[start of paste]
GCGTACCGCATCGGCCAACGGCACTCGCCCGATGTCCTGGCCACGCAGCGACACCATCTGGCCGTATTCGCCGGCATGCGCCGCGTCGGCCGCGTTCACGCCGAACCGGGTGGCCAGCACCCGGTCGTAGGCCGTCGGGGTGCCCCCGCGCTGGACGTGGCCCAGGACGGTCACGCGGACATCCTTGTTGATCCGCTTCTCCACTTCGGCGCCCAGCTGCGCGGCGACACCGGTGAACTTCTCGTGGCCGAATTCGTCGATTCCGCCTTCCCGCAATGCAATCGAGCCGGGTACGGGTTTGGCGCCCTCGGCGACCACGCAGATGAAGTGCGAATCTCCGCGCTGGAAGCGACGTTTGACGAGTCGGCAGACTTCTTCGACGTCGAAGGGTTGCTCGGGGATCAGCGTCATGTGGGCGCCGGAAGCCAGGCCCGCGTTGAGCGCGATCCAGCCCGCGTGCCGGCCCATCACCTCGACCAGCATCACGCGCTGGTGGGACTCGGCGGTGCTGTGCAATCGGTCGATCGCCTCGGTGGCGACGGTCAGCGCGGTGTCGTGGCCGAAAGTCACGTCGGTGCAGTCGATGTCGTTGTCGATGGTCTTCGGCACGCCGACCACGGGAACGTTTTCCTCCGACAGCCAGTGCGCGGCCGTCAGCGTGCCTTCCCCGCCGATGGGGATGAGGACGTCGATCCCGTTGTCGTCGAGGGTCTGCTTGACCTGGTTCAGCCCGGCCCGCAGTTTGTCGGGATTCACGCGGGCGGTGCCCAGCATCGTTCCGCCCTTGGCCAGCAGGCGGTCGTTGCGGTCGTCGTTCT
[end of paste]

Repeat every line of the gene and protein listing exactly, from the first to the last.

GCGTACCGCATCGGCCAACGGCACTCGCCCGATGTCCTGGCCACGCAGCGACACCATCTGGCCGTATTCGCCGGCATGCGCCGCGTCGGCCGCGTTCACGCCGAACCGGGTGGCCAGCACCCGGTCGTAGGCCGTCGGGGTGCCCCCGCGCTGGACGTGGCCCAGGACGGTCACGCGGACATCCTTGTTGATCCGCTTCTCCACTTCGGCGCCCAGCTGCGCGGCGACACCGGTGAACTTCTCGTGGCCGAATTCGTCGATTCCGCCTTCCCGCAATGCAATCGAGCCGGGTACGGGTTTGGCGCCCTCGGCGACCACGCAGATGAAGTGCGAATCTCCGCGCTGGAAGCGACGTTTGACGAGTCGGCAGACTTCTTCGACGTCGAAGGGTTGCTCGGGGATCAGCGTCATGTGGGCGCCGGAAGCCAGGCCCGCGTTGAGCGCGATCCAGCCCGCGTGCCGGCCCATCACCTCGACCAGCATCACGCGCTGGTGGGACTCGGCGGTGCTGTGCAATCGGTCGATCGCCTCGGTGGCGACGGTCAGCGCGGTGTCGTGGCCGAAAGTCACGTCGGTGCAGTCGATGTCGTTGTCGATGGTCTTCGGCACGCCGACCACGGGAACGTTTTCCTCCGACAGCCAGTGCGCGGCCGTCAGCGTGCCTTCCCCGCCGATGGGGATGAGGACGTCGATCCCGTTGTCGTCGAGGGTCTGCTTGACCTGGTTCAGCCCGGCCCGCAGTTTGTCGGGATTCACGCGGGCGGTGCCCAGCATCGTTCCGCCCTTGGCCAGCAGGCGGTCGTTGCGGTCGTCGTTCT